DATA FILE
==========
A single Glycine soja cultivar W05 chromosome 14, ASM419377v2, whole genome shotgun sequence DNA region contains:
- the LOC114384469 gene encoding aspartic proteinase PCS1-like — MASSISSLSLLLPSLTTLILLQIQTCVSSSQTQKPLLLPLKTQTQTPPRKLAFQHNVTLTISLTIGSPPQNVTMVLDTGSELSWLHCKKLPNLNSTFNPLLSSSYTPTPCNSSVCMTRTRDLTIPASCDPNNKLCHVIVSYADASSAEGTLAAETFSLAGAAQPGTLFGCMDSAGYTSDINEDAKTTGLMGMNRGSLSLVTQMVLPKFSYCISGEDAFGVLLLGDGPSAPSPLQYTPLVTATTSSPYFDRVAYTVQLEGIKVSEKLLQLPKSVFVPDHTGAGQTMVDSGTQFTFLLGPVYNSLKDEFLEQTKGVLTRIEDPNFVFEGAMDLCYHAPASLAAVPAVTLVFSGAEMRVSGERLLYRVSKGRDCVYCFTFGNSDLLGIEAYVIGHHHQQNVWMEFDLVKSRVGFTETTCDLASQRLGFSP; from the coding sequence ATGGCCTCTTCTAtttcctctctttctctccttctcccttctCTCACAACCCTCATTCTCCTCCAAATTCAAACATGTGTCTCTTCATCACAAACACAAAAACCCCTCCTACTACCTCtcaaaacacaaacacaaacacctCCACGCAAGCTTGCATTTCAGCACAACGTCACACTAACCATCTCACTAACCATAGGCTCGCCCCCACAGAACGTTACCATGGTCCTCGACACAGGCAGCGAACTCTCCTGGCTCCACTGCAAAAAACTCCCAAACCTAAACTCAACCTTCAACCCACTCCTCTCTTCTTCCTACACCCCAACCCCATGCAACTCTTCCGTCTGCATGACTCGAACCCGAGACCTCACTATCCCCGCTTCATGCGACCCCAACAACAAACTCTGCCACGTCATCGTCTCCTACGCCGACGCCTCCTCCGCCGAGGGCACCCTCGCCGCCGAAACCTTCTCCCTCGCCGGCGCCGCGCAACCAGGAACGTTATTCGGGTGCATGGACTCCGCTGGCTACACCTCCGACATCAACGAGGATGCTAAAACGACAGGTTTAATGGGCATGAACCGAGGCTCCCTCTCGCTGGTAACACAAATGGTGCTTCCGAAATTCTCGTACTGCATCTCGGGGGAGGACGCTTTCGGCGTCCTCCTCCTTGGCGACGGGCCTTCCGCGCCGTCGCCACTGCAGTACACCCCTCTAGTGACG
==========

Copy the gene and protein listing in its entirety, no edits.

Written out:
A single Glycine soja cultivar W05 chromosome 14, ASM419377v2, whole genome shotgun sequence DNA region contains:
- the LOC114384469 gene encoding aspartic proteinase PCS1-like — MASSISSLSLLLPSLTTLILLQIQTCVSSSQTQKPLLLPLKTQTQTPPRKLAFQHNVTLTISLTIGSPPQNVTMVLDTGSELSWLHCKKLPNLNSTFNPLLSSSYTPTPCNSSVCMTRTRDLTIPASCDPNNKLCHVIVSYADASSAEGTLAAETFSLAGAAQPGTLFGCMDSAGYTSDINEDAKTTGLMGMNRGSLSLVTQMVLPKFSYCISGEDAFGVLLLGDGPSAPSPLQYTPLVTATTSSPYFDRVAYTVQLEGIKVSEKLLQLPKSVFVPDHTGAGQTMVDSGTQFTFLLGPVYNSLKDEFLEQTKGVLTRIEDPNFVFEGAMDLCYHAPASLAAVPAVTLVFSGAEMRVSGERLLYRVSKGRDCVYCFTFGNSDLLGIEAYVIGHHHQQNVWMEFDLVKSRVGFTETTCDLASQRLGFSP; from the coding sequence ATGGCCTCTTCTAtttcctctctttctctccttctcccttctCTCACAACCCTCATTCTCCTCCAAATTCAAACATGTGTCTCTTCATCACAAACACAAAAACCCCTCCTACTACCTCtcaaaacacaaacacaaacacctCCACGCAAGCTTGCATTTCAGCACAACGTCACACTAACCATCTCACTAACCATAGGCTCGCCCCCACAGAACGTTACCATGGTCCTCGACACAGGCAGCGAACTCTCCTGGCTCCACTGCAAAAAACTCCCAAACCTAAACTCAACCTTCAACCCACTCCTCTCTTCTTCCTACACCCCAACCCCATGCAACTCTTCCGTCTGCATGACTCGAACCCGAGACCTCACTATCCCCGCTTCATGCGACCCCAACAACAAACTCTGCCACGTCATCGTCTCCTACGCCGACGCCTCCTCCGCCGAGGGCACCCTCGCCGCCGAAACCTTCTCCCTCGCCGGCGCCGCGCAACCAGGAACGTTATTCGGGTGCATGGACTCCGCTGGCTACACCTCCGACATCAACGAGGATGCTAAAACGACAGGTTTAATGGGCATGAACCGAGGCTCCCTCTCGCTGGTAACACAAATGGTGCTTCCGAAATTCTCGTACTGCATCTCGGGGGAGGACGCTTTCGGCGTCCTCCTCCTTGGCGACGGGCCTTCCGCGCCGTCGCCACTGCAGTACACCCCTCTAGTGACG